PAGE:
Elk get to live in beautiful areas for the most part. They usually live in the mountains in the high country. During the rut they will follow the females and come down to the meadows. This large elk had control of a beautiful area and dominated any other bulls who challenged.
Valley of the Wolves
Yellowstone is a very large park and it's landscapes are bigger than people realize. Finding wolves in this landscape is not easy. Once you see a wolf and how small they look, like rocks in the valley, it makes one appreciate them more. Seeing this pack scattered across the valley made for a great night.
The Alaskan shore line is very large. It goes for miles, and offers animals a different food source when the tide is out. This grizzly bear walked along as the sun poked through the clouds.
I love getting off the road and away from everyone and finding my own shot. There are many times I spend hiking through the tundra or woods and don't come up with anything. But those moments when you do find wildlife to yourself are the moments you never forget. When I found these three bull moose together I was ecstatic. I followed them for over three hours before this special moment occurred, and I was more than happy that I waited and followed to see what photographic opportunities they would present.
In Alaska, June and July is when bears mate. They don't have a long time to mate, and therefore the fighting can be intense for the right to mate. This was a male and female arguing, and the female wasn't ready to mate. Shortly after this photo they took off in a big chase.
Dall sheep are only found in the far north and high in the mountains. In the late evening as this sheep moved across this valley, the Alaskan Range was behind him and mountains he would rather be on.
Caribou can move miles and miles every day across the tundra. Tundra is not an easy terrain to travel, and they make it look easy. Caribou can be very skittish around people as well because they don't often see humans. This caribou did not mind me and continued eating the lichen around the lake as I photographed him with Wonder Lake and Denali in the background.
My favorite time of the year is fall in Denali. Just watching the landscape change and turn a bright red is incredible. Whenever I find a large bull moose in the tundra, it makes the colors look that much more vibrant.
The combination of mountains, river, animals and great light is hard to beat. There is just something special about being in a place that looks like it could have been this way 100's of years ago. These elk slowly move across the river to their nightly grounds.
Large pieces of ice that fall off glaciers make for great resting and birthing places for harbor seals. The seals actually depend on this ice to have their babies. This seal looked so small and almost unnoticeable in from of the large John Hopkins Glacier.
he Denali landscape is full of undulating land and many valleys. When looking from above, you normally can't see all those dips in the landscape, but from this vantage point I could. I also managed to find three bull moose moving across the valley, only soon to disappear into one of those valleys. The Denali landscape is large and feels as if it is never ending.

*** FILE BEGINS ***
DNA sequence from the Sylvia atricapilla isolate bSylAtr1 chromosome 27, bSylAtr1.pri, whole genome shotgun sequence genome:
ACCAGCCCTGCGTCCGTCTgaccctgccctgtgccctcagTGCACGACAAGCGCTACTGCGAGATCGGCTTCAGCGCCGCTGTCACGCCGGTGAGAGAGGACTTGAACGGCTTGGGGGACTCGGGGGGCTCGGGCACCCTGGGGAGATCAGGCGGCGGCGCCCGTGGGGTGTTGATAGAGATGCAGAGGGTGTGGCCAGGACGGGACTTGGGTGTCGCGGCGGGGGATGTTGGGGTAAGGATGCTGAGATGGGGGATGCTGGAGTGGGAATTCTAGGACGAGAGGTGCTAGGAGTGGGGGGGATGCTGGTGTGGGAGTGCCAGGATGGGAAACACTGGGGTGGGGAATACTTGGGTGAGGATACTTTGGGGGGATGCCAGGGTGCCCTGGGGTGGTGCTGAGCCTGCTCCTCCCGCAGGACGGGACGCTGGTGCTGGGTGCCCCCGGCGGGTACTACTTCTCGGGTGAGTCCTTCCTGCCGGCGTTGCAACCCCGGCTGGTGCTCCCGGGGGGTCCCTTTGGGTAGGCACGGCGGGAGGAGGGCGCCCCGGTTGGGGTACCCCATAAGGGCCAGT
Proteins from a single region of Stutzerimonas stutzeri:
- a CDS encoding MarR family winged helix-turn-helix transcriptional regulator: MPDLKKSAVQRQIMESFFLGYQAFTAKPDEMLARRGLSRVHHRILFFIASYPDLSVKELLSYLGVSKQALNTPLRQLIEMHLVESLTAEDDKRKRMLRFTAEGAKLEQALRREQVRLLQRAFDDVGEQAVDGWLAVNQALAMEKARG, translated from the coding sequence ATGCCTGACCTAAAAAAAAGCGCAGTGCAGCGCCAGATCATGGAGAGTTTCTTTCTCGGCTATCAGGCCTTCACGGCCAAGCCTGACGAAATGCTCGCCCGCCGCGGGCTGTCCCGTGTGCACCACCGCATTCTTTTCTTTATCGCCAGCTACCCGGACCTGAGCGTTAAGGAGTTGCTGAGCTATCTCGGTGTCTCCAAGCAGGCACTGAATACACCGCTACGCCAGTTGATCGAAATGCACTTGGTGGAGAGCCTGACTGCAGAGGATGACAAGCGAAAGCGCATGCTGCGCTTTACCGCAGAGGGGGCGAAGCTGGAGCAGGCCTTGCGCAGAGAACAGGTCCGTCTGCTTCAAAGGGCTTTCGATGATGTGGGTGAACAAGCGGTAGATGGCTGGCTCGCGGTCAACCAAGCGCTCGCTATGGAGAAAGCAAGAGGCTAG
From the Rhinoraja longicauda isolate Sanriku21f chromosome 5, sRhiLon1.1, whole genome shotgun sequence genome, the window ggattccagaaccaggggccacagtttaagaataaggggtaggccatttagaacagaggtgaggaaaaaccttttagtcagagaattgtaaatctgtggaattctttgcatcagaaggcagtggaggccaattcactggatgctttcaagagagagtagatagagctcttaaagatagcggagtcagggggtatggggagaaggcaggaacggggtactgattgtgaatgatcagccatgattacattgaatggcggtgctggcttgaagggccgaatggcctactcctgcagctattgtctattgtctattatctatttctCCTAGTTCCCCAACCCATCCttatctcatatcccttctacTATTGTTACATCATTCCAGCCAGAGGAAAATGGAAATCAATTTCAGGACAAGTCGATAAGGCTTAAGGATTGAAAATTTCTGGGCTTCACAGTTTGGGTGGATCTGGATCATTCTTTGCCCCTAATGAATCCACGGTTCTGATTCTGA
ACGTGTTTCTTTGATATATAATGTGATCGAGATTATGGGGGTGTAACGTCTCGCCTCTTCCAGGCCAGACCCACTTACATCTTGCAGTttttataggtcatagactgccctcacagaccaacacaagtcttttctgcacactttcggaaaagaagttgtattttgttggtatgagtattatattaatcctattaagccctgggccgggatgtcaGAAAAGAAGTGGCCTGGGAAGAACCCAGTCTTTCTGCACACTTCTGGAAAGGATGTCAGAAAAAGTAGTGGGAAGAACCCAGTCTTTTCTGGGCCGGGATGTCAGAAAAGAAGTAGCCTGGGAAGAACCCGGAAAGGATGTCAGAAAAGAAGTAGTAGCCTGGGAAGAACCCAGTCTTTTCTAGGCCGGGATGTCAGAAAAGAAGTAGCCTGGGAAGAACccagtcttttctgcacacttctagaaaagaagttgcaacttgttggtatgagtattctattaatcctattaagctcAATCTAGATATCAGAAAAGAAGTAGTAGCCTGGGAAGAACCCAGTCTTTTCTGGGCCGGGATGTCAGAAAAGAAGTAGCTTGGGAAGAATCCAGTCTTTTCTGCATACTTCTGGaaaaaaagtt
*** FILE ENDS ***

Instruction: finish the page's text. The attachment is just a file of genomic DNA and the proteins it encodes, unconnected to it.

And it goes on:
In the open tundra of Denali, it is difficult to find a good angle to photograph a grizzly bear. Short of a close up shot, creating a dramatic photo is difficult. When I saw this bear going along this ridge, I hurried to get in position to capture it with the snow capped mountain behind him.
In the winter, sheep will move down from the mountain tops to lower elevations to more easily find open grass. As this ram was walking an open hillside, the mountains it lives in during the summer were its backdrop.
Black bears stick mostly to the forests for their food. It is not often they are seen out in the open foraging for food. This bear was eating on the edge of the woods, and I had just enough of an opening to capture the mountains behind him.
Winter in Yellowstone isn't easy for any animal. Bison will hang around in geyser areas because the warm ground will not collect snow in places. As Old Faithful erupts in the background, these bison are busy trying to eat.
The trademark of a humpback is its tail. Researchers can identify certain humpback whales by the markings on their tail. After being with this whale for a little while, it finally gave us a good dive in the direction we were hoping for with the mountains behind it.
Alaskan moose are the largest sub species of moose. At the shoulder they can be 6 foot, and when they are close they are huge. In this picture, they look as big as ants because of just how large the landscape is leading up to Denali.
In the Grand Tetons and Yellowstone bison are able to roam free just like in the past. Seeing a large herd of bison with the Tetons behind them takes me back and think about this is how it used to be all over America.
The scenery along the Alaskan coast is beautiful. When a couple of bears are walking the beach with distant mountains behind them, it doesn't get much better.
During the winter months, the big horn rams will hang out together in a group. This lake dries up almost completely during the winter, when there isn't much run off to feed the lake. The rams were thirsty and went to the dry lake bed to drink from what little water remained of the lake.
Denali National Park is a huge park. Every mountain valley looks small because the mountains are so large, but most valleys are miles across. Traveling from one mountain range to the next is risky for dall sheep. Their predators are in the valleys waiting on them. This herd wasted no time and ran most of the way across the open tundra.